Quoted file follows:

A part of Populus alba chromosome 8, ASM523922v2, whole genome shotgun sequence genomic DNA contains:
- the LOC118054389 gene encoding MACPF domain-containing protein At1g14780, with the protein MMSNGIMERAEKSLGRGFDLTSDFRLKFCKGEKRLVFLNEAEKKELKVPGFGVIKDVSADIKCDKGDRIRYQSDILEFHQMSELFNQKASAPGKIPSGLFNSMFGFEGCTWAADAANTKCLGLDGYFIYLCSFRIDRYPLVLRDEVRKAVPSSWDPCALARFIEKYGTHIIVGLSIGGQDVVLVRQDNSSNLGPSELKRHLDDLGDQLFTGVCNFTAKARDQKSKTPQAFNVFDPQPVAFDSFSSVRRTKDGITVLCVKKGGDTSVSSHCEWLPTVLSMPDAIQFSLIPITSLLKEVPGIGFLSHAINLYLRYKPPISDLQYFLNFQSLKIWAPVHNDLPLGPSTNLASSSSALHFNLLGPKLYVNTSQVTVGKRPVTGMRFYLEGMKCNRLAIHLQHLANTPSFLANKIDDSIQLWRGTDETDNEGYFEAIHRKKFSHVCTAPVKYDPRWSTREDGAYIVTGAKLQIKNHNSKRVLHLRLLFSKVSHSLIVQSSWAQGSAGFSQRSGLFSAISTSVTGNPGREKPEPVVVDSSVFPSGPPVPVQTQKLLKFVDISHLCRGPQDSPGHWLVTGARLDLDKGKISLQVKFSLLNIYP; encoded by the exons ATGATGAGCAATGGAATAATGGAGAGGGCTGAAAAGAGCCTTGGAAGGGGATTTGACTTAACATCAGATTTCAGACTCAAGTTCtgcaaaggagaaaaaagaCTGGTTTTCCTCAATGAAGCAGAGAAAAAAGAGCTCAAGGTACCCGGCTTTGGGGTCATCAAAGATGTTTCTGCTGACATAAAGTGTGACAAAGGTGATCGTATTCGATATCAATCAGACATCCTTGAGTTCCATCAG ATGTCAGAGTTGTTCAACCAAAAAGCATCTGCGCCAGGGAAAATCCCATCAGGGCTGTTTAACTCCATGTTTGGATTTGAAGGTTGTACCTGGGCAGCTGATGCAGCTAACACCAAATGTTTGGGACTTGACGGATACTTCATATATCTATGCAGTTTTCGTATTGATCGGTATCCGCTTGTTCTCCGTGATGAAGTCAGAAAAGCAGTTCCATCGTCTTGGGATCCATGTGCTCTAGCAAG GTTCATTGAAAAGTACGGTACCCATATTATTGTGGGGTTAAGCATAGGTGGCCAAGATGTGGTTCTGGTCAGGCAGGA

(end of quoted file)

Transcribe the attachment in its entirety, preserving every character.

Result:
A part of Populus alba chromosome 8, ASM523922v2, whole genome shotgun sequence genomic DNA contains:
- the LOC118054389 gene encoding MACPF domain-containing protein At1g14780, with the protein MMSNGIMERAEKSLGRGFDLTSDFRLKFCKGEKRLVFLNEAEKKELKVPGFGVIKDVSADIKCDKGDRIRYQSDILEFHQMSELFNQKASAPGKIPSGLFNSMFGFEGCTWAADAANTKCLGLDGYFIYLCSFRIDRYPLVLRDEVRKAVPSSWDPCALARFIEKYGTHIIVGLSIGGQDVVLVRQDNSSNLGPSELKRHLDDLGDQLFTGVCNFTAKARDQKSKTPQAFNVFDPQPVAFDSFSSVRRTKDGITVLCVKKGGDTSVSSHCEWLPTVLSMPDAIQFSLIPITSLLKEVPGIGFLSHAINLYLRYKPPISDLQYFLNFQSLKIWAPVHNDLPLGPSTNLASSSSALHFNLLGPKLYVNTSQVTVGKRPVTGMRFYLEGMKCNRLAIHLQHLANTPSFLANKIDDSIQLWRGTDETDNEGYFEAIHRKKFSHVCTAPVKYDPRWSTREDGAYIVTGAKLQIKNHNSKRVLHLRLLFSKVSHSLIVQSSWAQGSAGFSQRSGLFSAISTSVTGNPGREKPEPVVVDSSVFPSGPPVPVQTQKLLKFVDISHLCRGPQDSPGHWLVTGARLDLDKGKISLQVKFSLLNIYP; encoded by the exons ATGATGAGCAATGGAATAATGGAGAGGGCTGAAAAGAGCCTTGGAAGGGGATTTGACTTAACATCAGATTTCAGACTCAAGTTCtgcaaaggagaaaaaagaCTGGTTTTCCTCAATGAAGCAGAGAAAAAAGAGCTCAAGGTACCCGGCTTTGGGGTCATCAAAGATGTTTCTGCTGACATAAAGTGTGACAAAGGTGATCGTATTCGATATCAATCAGACATCCTTGAGTTCCATCAG ATGTCAGAGTTGTTCAACCAAAAAGCATCTGCGCCAGGGAAAATCCCATCAGGGCTGTTTAACTCCATGTTTGGATTTGAAGGTTGTACCTGGGCAGCTGATGCAGCTAACACCAAATGTTTGGGACTTGACGGATACTTCATATATCTATGCAGTTTTCGTATTGATCGGTATCCGCTTGTTCTCCGTGATGAAGTCAGAAAAGCAGTTCCATCGTCTTGGGATCCATGTGCTCTAGCAAG GTTCATTGAAAAGTACGGTACCCATATTATTGTGGGGTTAAGCATAGGTGGCCAAGATGTGGTTCTGGTCAGGCAGGA